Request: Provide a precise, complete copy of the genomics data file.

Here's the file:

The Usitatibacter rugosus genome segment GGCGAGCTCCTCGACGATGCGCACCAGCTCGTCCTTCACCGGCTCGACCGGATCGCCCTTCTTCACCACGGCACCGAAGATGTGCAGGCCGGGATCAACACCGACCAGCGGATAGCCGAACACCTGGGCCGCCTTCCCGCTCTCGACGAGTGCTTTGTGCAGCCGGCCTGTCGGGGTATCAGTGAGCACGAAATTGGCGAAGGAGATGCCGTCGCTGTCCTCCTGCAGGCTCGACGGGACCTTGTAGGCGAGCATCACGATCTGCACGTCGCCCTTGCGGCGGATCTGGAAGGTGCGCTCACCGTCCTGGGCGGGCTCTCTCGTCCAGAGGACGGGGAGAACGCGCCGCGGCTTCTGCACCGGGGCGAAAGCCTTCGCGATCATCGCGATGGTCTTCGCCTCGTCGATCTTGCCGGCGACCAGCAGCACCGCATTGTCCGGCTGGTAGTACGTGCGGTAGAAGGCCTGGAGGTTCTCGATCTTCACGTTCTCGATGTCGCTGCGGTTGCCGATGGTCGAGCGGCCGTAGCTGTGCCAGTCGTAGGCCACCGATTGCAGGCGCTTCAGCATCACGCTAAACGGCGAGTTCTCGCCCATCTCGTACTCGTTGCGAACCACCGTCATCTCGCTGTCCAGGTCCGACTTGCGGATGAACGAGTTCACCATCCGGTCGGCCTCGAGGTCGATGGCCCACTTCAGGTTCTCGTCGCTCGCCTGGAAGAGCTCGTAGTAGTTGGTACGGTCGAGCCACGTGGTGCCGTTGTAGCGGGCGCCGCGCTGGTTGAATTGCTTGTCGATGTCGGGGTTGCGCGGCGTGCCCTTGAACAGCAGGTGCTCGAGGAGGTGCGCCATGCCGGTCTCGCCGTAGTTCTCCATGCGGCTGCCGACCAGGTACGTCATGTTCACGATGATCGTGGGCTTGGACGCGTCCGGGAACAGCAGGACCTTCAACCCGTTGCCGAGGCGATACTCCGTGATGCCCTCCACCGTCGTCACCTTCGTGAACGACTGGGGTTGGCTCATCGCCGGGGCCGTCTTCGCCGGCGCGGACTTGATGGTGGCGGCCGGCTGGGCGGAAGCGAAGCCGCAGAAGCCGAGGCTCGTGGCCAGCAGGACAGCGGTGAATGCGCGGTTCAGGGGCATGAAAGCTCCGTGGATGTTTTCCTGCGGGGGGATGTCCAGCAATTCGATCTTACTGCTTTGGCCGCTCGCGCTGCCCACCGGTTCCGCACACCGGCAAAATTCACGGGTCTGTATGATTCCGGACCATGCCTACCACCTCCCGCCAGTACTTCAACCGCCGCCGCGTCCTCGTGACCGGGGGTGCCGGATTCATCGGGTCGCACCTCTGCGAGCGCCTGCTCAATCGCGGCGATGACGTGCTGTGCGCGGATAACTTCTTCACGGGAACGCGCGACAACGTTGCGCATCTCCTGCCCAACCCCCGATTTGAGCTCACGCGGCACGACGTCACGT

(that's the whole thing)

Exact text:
The Usitatibacter rugosus genome segment GGCGAGCTCCTCGACGATGCGCACCAGCTCGTCCTTCACCGGCTCGACCGGATCGCCCTTCTTCACCACGGCACCGAAGATGTGCAGGCCGGGATCAACACCGACCAGCGGATAGCCGAACACCTGGGCCGCCTTCCCGCTCTCGACGAGTGCTTTGTGCAGCCGGCCTGTCGGGGTATCAGTGAGCACGAAATTGGCGAAGGAGATGCCGTCGCTGTCCTCCTGCAGGCTCGACGGGACCTTGTAGGCGAGCATCACGATCTGCACGTCGCCCTTGCGGCGGATCTGGAAGGTGCGCTCACCGTCCTGGGCGGGCTCTCTCGTCCAGAGGACGGGGAGAACGCGCCGCGGCTTCTGCACCGGGGCGAAAGCCTTCGCGATCATCGCGATGGTCTTCGCCTCGTCGATCTTGCCGGCGACCAGCAGCACCGCATTGTCCGGCTGGTAGTACGTGCGGTAGAAGGCCTGGAGGTTCTCGATCTTCACGTTCTCGATGTCGCTGCGGTTGCCGATGGTCGAGCGGCCGTAGCTGTGCCAGTCGTAGGCCACCGATTGCAGGCGCTTCAGCATCACGCTAAACGGCGAGTTCTCGCCCATCTCGTACTCGTTGCGAACCACCGTCATCTCGCTGTCCAGGTCCGACTTGCGGATGAACGAGTTCACCATCCGGTCGGCCTCGAGGTCGATGGCCCACTTCAGGTTCTCGTCGCTCGCCTGGAAGAGCTCGTAGTAGTTGGTACGGTCGAGCCACGTGGTGCCGTTGTAGCGGGCGCCGCGCTGGTTGAATTGCTTGTCGATGTCGGGGTTGCGCGGCGTGCCCTTGAACAGCAGGTGCTCGAGGAGGTGCGCCATGCCGGTCTCGCCGTAGTTCTCCATGCGGCTGCCGACCAGGTACGTCATGTTCACGATGATCGTGGGCTTGGACGCGTCCGGGAACAGCAGGACCTTCAACCCGTTGCCGAGGCGATACTCCGTGATGCCCTCCACCGTCGTCACCTTCGTGAACGACTGGGGTTGGCTCATCGCCGGGGCCGTCTTCGCCGGCGCGGACTTGATGGTGGCGGCCGGCTGGGCGGAAGCGAAGCCGCAGAAGCCGAGGCTCGTGGCCAGCAGGACAGCGGTGAATGCGCGGTTCAGGGGCATGAAAGCTCCGTGGATGTTTTCCTGCGGGGGGATGTCCAGCAATTCGATCTTACTGCTTTGGCCGCTCGCGCTGCCCACCGGTTCCGCACACCGGCAAAATTCACGGGTCTGTATGATTCCGGACCATGCCTACCACCTCCCGCCAGTACTTCAACCGCCGCCGCGTCCTCGTGACCGGGGGTGCCGGATTCATCGGGTCGCACCTCTGCGAGCGCCTGCTCAATCGCGGCGATGACGTGCTGTGCGCGGATAACTTCTTCACGGGAACGCGCGACAACGTTGCGCATCTCCTGCCCAACCCCCGATTTGAGCTCACGCGGCACGACGTCACGT